6. A brilliantly insightful and important question on council investment strategy by Labour’s David Edgar, who is a highly respected accountant, to Deputy Mayor Ohid Ahmed, who is not, comprehensively exposed the latter’s lack of grasp on finance and his inability to think on his feet.

7. A motion proposed by Labour’s Josh Peck on the over-exploitation of Victoria Park for summertime music events was passed unanimously. (There were 10 gigs there this year, blocking off almost half the park for entire weekends and causing mayhem for locals who were subjected to revellers vomiting and urinating on their properties.) However, the following comments by Lutfur’s cabinet member for culture, Rania Khan, were later described by one Labour councillor as “dog whistle” remarks: “We need to maximise income [and]…I would urge councillors to think about the whole community not just those who are lucky enough to live around the park.” The demographics of the park perimeters are mostly white and Afro-Caribbean.

8. A motion on Bancroft History Library and Archives provided the most dramatic moments of the night. I’ll save my observations on that for another post, except to say here that it exposed deep rancour between former council leader Denise Jones and her party colleague (just) Marc Francis. He  spoke against her with such passion that his voice at one stage faltered and then broke the party whip by voting against a call for Deputy Mayor Ohid to apologise for defaming her and questioning her integrity. Marc lost that vote, but helped secure a council investigation into the Bancroft/Rich Mix affair. As I said, more another time…

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Apologies to those awaiting a post on Wednesday’s full council meeting at Tower Hamlets, but I’ve been a touch busy with my day job. I intend to write a lengthy post about it over the next couple of days – and yes, there is plenty to say about what happened: the meeting was among the most poisonous and uncontrolled affairs I’ve been to.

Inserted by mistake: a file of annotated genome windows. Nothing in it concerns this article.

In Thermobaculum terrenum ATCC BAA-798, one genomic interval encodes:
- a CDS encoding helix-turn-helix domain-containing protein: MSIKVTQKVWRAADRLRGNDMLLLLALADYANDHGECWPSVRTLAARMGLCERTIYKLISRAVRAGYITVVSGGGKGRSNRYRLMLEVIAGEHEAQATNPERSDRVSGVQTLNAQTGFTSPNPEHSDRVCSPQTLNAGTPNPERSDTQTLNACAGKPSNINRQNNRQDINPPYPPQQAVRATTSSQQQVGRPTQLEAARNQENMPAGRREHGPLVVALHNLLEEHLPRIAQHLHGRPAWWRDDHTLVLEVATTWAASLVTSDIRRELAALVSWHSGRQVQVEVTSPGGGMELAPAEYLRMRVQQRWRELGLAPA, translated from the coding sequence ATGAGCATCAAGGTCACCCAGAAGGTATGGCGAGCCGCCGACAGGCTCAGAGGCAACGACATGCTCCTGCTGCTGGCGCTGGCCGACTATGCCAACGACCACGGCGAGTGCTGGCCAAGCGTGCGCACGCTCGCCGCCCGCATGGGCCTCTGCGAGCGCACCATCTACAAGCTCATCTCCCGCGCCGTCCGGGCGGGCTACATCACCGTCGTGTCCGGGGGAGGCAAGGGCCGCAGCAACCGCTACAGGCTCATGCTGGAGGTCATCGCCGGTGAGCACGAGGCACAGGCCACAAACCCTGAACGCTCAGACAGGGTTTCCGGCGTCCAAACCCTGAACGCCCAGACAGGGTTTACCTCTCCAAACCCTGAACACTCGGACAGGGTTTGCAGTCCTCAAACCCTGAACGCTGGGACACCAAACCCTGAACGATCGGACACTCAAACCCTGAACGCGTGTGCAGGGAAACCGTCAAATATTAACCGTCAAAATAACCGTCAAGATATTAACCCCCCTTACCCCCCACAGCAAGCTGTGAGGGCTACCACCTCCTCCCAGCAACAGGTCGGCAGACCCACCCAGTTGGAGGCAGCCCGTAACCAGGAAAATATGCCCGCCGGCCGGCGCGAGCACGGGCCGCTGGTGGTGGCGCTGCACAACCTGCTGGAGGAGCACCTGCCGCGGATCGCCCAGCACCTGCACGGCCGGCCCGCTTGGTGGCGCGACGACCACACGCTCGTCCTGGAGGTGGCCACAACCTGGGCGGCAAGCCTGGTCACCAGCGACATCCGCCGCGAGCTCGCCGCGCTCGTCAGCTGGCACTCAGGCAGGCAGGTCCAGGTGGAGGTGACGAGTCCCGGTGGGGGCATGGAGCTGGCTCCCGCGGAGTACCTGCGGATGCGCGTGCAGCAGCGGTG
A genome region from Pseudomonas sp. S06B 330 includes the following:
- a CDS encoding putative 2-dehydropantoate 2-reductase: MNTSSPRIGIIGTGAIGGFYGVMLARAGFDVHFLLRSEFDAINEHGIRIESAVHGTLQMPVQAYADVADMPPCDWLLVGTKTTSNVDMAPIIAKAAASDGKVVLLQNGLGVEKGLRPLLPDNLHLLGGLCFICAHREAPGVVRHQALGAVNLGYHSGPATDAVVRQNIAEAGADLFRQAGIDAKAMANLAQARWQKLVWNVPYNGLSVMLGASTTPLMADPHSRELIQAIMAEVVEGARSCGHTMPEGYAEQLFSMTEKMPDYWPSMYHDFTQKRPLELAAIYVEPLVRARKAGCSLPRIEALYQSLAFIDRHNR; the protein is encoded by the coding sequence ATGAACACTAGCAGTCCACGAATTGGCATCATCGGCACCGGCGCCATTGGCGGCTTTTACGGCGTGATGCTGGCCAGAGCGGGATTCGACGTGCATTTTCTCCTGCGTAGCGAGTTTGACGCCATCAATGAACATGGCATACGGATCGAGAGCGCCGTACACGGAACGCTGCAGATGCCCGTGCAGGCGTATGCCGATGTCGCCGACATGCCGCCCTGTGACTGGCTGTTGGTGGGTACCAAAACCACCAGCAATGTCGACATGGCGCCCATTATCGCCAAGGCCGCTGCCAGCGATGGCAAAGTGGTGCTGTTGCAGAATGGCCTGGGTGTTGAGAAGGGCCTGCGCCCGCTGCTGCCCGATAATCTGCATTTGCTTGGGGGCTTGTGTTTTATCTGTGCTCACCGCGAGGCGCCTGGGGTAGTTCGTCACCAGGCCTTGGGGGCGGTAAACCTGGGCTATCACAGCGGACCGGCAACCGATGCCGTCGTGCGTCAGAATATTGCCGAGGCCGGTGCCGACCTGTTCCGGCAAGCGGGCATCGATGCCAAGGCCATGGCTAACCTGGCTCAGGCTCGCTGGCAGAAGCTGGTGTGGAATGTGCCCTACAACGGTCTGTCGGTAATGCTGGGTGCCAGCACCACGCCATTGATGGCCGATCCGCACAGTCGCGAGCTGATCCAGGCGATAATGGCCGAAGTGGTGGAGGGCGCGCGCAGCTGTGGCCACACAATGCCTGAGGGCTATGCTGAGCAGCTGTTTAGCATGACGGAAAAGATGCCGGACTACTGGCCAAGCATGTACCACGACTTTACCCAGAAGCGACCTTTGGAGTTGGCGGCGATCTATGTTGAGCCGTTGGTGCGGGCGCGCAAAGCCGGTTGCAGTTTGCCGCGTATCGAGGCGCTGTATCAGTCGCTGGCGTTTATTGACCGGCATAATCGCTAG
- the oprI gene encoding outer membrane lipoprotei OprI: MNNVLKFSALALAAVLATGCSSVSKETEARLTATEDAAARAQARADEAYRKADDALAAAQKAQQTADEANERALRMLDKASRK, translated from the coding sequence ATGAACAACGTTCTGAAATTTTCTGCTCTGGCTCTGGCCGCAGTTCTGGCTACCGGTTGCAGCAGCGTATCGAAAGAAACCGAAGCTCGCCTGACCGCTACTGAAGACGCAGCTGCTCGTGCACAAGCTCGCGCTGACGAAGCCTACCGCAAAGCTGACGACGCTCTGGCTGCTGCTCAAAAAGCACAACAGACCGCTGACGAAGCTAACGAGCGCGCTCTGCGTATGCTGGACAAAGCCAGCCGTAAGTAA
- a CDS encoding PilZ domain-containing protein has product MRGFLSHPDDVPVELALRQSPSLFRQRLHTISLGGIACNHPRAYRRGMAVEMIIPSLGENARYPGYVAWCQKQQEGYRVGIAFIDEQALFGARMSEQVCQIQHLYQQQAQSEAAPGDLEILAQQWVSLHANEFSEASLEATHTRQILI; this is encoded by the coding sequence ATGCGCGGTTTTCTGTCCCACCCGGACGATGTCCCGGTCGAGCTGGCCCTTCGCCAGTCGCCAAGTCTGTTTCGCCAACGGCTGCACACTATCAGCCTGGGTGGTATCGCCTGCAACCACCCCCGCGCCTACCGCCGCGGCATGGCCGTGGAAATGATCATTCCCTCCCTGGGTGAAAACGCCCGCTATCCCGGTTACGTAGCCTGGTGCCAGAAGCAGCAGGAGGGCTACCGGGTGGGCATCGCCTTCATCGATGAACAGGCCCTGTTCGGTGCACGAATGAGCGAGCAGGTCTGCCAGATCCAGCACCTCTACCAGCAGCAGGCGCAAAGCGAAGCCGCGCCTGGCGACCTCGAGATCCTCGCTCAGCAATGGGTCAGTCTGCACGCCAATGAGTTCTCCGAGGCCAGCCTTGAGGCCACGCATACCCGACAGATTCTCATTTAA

In the meantime, Tory group leader Peter Golds has asked me to publish a personal statement from him following the bizarre and disturbing comments made by some people on my previous post here. These comments extended to some borderline homophobic insults hurled at him by some senior political activists in the public gallery of the council chamber on Wednesday night (but, as I say, more of that later.)

Here’s Peter’s statement:

It is clear that a number of your correspondents do not understand what an elected politician should or chose not to understand.

I received an enquiry from a resident regarding Medialink and raised that enquiry. This is what councillors do in every local authority up and down the country and of course what Members of Parliament do each and every day.

Before I received a response the head of Medialink telephoned me four times in one afternoon to discuss my enquiry. It was obvious that had been told the details of my enquiry. This could only have come from within the council and breaks all protocols.

Having received the actual response, which was not confidential, I shared it with the original enquiry and Ted Jeory who was also interested in the subject.

I then received increasingly threatening calls and messages from the same person. On Wednesday I met with the council’s Chief Executive and monitoring officer who were quite clear that my enquiry was right and proper and that as the response did not break commercial confidentiality I was entitled to share it.